Hanoi in the north is Vietnam’s capital and political center whereas Ho Chi Minh City in the south is its economic engine and power house. Many people still refer to it by its previous name, Saigon.
Since Ho Chi Minh City is a little cumbersome to write, it is generally abbreviated to HCMC, kind of like Los Angeles is often spelled as LA and New York City as NYC.
I ended up in HCMC as a climatic refugee (I just made that word up). My home town, Chiang Mai in Thailand, is plagued by horrible pollution and extreme heat every March and April due to slash and burn agricultural practices.
So this year I escaped to Vietnam which is just a short airplane hop from Thailand. I have to admit that in general I am not a big fan of any of those mega cities in Asia. They all suffer from plenty of pollution, horrendous traffic and way too many people for my taste.
However HCMC was a pleasant surprise to me in some ways. No, I am not talking about the traffic – that’s horrendous. However the city is quite green with lots of parks and most streets lined with trees. And the sky even looked blue which cannot be said about Chiang Mai or Bangkok in Thailand.
There is a big river flowing through town. You can go on a dinner cruise and take in great views of the city’s skyline from the boat.
There are many colonial buildings which stem from the French occupation of Vietnam and which lend the city an elegant character.
Food in HCMC is amazing. There are restaurants from dozens of countries in the world represented. You will never get bored eating in this city. Vietnamese food was a pleasant change for me since it is not liberally spiked with heaps of super hot chili peppers unlike the Thai food which can literally set your mouth on fire.
Saigon is a high energy city in a rapidly developing country. It certainly does not look much like a third world city. The old and the new coexist with grand colonial buildings next to gleaming sky scrapers.
Vietnam had been occupied for hundreds of years first by the Chinese, then by the French, and then by the Americans. They managed to fight all them off which took a horrible toll on the country in terms of loss of life, destruction of the natural environment and constant brutal fighting.
There are still plenty of memories of this war-torn period especially for the older generation. In HCMC this is represented in the War History Museum in a country which has the biggest display collection of American fighter planes, tanks, and other weapons of war outside the United States.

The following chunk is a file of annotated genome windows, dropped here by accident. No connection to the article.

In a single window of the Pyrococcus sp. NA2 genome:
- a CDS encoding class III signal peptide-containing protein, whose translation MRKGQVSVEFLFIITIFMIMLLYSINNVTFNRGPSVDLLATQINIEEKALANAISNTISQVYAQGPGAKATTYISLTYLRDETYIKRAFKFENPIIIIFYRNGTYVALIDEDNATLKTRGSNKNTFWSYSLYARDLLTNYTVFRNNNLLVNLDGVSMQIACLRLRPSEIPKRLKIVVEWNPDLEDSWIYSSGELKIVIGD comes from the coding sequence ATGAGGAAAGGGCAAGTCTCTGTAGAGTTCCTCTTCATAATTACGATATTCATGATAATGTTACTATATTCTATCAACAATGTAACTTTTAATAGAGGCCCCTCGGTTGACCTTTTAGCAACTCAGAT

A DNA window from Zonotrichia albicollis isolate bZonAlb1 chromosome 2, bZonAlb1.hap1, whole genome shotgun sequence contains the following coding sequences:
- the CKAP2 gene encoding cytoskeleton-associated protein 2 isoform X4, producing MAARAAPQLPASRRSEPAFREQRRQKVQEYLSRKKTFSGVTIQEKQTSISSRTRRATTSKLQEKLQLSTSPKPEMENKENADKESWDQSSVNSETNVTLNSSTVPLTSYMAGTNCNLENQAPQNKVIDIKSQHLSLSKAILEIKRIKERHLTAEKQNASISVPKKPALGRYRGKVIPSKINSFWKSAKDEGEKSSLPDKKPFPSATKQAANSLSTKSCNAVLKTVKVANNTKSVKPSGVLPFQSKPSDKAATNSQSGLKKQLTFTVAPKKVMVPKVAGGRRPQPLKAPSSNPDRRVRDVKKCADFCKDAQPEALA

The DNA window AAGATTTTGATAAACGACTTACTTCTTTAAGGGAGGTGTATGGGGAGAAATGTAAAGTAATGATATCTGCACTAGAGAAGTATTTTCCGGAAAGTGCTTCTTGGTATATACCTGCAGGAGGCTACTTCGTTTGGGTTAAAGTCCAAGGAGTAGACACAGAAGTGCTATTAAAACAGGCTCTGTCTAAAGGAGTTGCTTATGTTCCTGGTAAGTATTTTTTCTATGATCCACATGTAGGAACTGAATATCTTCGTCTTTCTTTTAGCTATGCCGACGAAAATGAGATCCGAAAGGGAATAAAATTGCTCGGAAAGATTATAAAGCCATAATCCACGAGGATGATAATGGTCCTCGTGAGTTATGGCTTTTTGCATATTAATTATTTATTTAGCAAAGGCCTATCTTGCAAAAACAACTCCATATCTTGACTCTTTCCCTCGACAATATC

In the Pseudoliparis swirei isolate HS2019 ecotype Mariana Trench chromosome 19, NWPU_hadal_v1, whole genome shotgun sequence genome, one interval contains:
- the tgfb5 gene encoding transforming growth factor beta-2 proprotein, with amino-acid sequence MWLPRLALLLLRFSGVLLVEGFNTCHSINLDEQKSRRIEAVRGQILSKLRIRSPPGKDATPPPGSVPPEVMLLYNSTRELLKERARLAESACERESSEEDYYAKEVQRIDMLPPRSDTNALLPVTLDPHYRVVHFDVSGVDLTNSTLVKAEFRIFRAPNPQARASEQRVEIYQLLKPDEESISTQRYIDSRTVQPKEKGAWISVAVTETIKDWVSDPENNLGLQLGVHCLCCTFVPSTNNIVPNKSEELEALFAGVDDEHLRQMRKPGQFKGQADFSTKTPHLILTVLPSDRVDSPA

However the younger generation had not lived through this destructive period which is just a historical foot note for them. They are looking towards the future and they want to be part of the modern world.
There is one city park right next to the backpacker tourist area which is the most amazing park I have ever seen in Asia. It really comes to life in the evening when lots of Vietnamese (and foreigners) can be seen running, using exercise machines, playing all kinds of ball games, doing aerobics, and believe it or not, ballroom dancing in several pavilions in the park.
There is also a big stage in the park where I caught a free performance of an Asian rock concert complete with light show and other effects while I was eating my dinner of Indian food on the side of the stage.
One interesting and pleasant thing is that students from the various universities in HCMC come to this park in the evening and actively seek out foreigners. Why? English teaching in both Thailand and Vietnam consists primarily of learning grammar and reading. Talking is mostly neglected, and as a result the students have to seek out native English speakers to practice speaking English.
I found this out when I was sitting down in the park, and within minutes a couple of Vietnamese students approached me and got me involved in a lively conversation. Once this was going on, about a dozen of students crowed around us, all trying to talk to me and ask questions.
They were surprisingly well informed about the state of the world and we discussed everything from politics to internet marketing (which is my business). Those students were bright, inquisitive and eager to learn. I spent hours talking to them and they asked me to come back the next day.
I found people in southern Vietnam to be very friendly, welcoming, and smiling easily. Everybody seems to have time to talk to you.
If you want to escape the big city traffic, you can travel to the nearby Mekong River Delta which is a much more laid back scene with floating markets, rivers, temples, canals and green rice fields.
Overall HCMC was a very favorable introduction to an up-and-coming country. There are many more fascinating and beautiful destinations in Vietnam – beautiful beaches, refreshingly cool mountain towns, historic cities, breathtaking scenery, and fascinating tribal communities. I will share those with you, so stay tuned!
The author, Shama Kern, is a long time
resident of Thailand. Besides writing
about Thailand, he also chronicles his
travels in other southeast Asian countries.
He can be reached at firstname.lastname@example.org
Traffic Adventure in Ho Chi Minh CIty